Modifications to Parenting Time in Arizona

Modifying or Changing a Current Parenting Time Order

Is your parenting plan no longer working? Do you think it's in your child's best interest to change the visitation schedule?

Many parents find that the Parenting Plan they have no longer works. Even parenting plans made with the best intentions can need modification. Circumstances change and those changes can negatively affect parenting time and add stress to both the parents and the children.

At Best Law Firm we continually work with parents who want to modify their current Parenting Time Orders. Reasons vary from parent to parent but the idea is the same. Their current Parenting Time Order is no longer working for their kids best interests and it needs to be changed. When considering modifying a current Parenting Time Order you must first and foremost consider what is in the best interests of your child.

There are many legitimate reasons to modify parenting time but disliking the other parent is not one of them. If the court finds that one parent tries to limit the other’s parenting time without good cause or out of spite, the petition to modify parenting time will be denied and the parent that requested the change will be ordered to pay the opposing parent’s attorney fees and costs.

Examples of Valid Reasons to Modify Parenting Time:

My child’s Father got a DUI last month. I want to change my current Parenting Time Order to prevent my child’s Father from having unsupervised visits with my son.

I want to change the current Parenting Time Order, because my ex-wife is not exercising her parenting time.

I was given limited parenting time when my children were born, however, my daughter is five years old and my son is seven years old now. I want to be able to spend more time with my children and become a more permanent figure in their life.

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How to Modify Parenting Time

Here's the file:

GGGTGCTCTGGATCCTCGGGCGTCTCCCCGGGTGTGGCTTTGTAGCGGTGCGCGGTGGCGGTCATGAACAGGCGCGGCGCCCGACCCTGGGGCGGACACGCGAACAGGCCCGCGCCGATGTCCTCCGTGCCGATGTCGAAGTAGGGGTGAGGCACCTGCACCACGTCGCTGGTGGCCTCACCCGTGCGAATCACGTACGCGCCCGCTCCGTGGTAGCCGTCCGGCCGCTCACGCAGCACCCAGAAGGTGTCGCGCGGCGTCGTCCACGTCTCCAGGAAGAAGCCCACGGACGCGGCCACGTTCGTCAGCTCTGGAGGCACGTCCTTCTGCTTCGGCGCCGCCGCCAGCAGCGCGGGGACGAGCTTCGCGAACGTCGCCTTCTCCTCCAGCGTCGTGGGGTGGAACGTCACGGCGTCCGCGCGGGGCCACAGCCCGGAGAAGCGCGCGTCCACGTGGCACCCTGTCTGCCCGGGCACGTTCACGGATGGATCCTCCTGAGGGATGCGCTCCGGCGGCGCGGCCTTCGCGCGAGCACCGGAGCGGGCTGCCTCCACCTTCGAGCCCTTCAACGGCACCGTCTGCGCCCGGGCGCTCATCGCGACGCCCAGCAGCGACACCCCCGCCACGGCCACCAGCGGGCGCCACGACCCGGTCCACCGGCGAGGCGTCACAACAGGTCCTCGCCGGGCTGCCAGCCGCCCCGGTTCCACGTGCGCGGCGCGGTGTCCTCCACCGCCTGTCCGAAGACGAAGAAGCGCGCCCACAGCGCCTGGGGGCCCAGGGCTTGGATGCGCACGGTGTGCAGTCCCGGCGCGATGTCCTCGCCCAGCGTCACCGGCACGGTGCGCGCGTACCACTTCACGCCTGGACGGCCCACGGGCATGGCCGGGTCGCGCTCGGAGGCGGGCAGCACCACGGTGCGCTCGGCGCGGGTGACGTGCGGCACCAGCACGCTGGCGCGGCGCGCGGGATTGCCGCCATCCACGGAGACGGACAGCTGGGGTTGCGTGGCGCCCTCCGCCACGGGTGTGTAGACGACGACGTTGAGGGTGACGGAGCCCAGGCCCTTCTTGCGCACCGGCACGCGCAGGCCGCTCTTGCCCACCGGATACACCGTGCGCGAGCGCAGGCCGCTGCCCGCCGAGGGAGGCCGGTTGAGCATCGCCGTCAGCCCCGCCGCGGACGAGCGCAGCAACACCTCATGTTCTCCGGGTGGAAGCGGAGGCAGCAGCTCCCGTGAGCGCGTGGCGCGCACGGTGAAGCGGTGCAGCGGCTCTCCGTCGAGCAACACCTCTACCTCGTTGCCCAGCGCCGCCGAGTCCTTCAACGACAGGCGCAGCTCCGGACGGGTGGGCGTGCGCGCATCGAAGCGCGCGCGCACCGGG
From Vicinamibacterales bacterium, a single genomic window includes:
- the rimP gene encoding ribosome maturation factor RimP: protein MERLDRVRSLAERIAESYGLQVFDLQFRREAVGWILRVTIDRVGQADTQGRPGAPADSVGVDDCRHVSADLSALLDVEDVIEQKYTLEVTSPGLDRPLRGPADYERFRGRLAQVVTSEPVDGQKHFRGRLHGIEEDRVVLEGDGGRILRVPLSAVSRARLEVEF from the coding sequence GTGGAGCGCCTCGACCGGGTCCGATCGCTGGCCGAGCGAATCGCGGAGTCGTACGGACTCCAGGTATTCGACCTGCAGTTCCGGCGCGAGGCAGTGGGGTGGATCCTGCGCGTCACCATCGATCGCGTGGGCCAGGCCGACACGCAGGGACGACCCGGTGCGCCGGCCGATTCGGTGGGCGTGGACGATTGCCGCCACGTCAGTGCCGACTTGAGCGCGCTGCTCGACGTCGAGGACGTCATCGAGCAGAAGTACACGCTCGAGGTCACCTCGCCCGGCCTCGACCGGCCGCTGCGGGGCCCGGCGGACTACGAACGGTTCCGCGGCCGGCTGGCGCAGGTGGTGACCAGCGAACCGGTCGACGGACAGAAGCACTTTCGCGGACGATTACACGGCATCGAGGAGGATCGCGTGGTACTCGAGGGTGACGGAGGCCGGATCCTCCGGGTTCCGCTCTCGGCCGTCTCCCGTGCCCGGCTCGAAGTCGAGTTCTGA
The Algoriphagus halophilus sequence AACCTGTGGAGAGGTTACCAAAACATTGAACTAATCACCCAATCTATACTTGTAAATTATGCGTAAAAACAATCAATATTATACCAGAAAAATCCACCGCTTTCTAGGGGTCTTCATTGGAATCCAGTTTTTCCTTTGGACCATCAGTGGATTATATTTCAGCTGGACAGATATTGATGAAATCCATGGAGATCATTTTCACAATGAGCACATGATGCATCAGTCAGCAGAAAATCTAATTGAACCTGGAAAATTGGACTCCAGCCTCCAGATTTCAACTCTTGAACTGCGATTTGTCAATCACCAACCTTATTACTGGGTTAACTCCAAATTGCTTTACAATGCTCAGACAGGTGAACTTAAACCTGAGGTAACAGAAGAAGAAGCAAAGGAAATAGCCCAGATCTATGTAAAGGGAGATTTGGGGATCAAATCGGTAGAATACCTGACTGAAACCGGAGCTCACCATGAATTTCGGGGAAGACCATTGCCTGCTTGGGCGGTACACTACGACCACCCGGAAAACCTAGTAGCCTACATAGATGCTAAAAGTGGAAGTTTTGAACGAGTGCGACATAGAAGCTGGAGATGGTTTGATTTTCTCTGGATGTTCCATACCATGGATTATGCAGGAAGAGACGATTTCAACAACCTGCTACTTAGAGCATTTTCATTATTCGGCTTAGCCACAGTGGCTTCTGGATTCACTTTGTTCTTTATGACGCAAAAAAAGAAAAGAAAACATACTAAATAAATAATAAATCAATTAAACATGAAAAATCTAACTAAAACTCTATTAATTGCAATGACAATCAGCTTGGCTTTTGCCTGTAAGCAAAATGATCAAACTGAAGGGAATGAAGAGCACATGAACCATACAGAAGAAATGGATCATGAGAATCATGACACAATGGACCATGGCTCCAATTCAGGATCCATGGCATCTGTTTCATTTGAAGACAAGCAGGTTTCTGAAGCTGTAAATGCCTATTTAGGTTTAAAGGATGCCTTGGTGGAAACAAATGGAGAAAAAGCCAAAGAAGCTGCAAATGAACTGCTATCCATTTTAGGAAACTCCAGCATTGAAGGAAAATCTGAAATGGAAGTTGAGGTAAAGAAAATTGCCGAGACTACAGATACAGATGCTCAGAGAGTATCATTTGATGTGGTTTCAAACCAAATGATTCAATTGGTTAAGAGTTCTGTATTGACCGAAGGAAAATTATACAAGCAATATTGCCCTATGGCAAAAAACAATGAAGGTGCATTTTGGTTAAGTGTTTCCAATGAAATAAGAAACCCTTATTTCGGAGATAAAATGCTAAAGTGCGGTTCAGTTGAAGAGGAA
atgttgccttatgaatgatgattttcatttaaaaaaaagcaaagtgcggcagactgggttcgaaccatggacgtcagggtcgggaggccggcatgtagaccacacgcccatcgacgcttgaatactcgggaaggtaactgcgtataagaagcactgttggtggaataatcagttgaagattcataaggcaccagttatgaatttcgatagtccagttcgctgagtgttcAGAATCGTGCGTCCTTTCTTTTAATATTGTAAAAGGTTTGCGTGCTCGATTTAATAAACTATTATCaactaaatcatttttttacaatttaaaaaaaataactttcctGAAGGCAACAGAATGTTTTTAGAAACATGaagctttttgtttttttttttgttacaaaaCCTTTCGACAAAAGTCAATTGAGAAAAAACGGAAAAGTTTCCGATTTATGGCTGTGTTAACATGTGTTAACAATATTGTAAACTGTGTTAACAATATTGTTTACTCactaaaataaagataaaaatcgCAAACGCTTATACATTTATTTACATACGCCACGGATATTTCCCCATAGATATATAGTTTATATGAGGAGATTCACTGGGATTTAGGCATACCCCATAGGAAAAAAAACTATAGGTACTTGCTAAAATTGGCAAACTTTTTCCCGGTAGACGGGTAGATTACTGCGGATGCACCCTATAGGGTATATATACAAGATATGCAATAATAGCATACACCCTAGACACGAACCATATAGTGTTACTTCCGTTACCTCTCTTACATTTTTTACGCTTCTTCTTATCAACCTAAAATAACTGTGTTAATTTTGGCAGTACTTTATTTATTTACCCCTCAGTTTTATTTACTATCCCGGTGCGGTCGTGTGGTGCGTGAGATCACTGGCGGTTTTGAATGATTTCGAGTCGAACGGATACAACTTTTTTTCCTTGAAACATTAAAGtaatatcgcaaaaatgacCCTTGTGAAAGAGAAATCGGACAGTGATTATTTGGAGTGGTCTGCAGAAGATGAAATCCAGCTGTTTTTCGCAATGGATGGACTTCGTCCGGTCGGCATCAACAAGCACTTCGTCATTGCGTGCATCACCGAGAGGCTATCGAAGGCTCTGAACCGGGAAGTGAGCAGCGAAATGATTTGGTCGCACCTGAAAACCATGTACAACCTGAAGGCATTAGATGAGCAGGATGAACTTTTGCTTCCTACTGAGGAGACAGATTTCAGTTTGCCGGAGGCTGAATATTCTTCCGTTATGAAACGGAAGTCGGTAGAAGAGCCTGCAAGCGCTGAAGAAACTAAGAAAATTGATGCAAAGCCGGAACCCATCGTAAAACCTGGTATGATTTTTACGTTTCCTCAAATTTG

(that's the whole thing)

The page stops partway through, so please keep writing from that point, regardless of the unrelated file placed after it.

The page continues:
Parenting time can be modified in two different ways:

Informal process outside of Court

Through Mediation

Through an Informal Settlement Meeting

Formal Petition with the Court

Private Mediation

Many times, Parenting Plans have a requirement that the parties attend Mediation prior to petitioning the Court for a change to the current Parenting Time Order. If your Parenting Plan requires you to attend Mediation and allows for Private Mediation, Best Law can assist you in these Mediation Services.

Settlement Meeting

If you and the other parent are able to come to agreements about the changes to your current parenting time, but you have questions about family law in Arizona or want help in drafting an agreement schedule, then you can contact Best Law and schedule an informal meeting with an attorney.

Petition to Modify

If you are unable to come to any agreement with the other parent regarding changes to the current Parenting Time Order, your other option is to file a formal petition with the Court, known as a Petition to Modify. This petition notifies the Court and the other parent that you want to change the current Parenting Time Order. Under Arizona law, a Court must find a material change in circumstances directly affecting the welfare of the child(ren) and that a modification is in the child(ren)’s best interests.

Arizona Parenting Time Law

The court shall not restrict a parent’s parenting time rights unless it finds that the parenting time would endanger seriously the child’s physical, mental, moral or emotional health.

The court shall assess attorney fees and costs against a party seeking modification if the court finds that the modification action is vexatious and constitutes harassment.

Does Your Parenting Plan Require Mediation?

Before you can seek help from the Court and file a Petition to Modify, you must determine whether you current Parenting Time Order has a “Mediation Clause.” This clause requires parties to go through mediation services to resolve their issues before they can seek help from the Court. This “Mediation Clause” can be found in your Parenting Plan. If you are wondering whether your Parenting Plan has a mediation clause, you can call us and we can review your current Parenting Plan with you.

If your Parenting Plan requires that you attend Mediation, you can file a Mediation Request with the Court. Some Parenting Plans will identify whether parties are required to go through Conciliation Services for mediation or whether they can seek private mediation services. We offer Mediation Services. If your parenting plan allows private mediation we can mediate the matter for you and the other parent. If you would like more information about Mediation give us a call or visit our Mediation Page.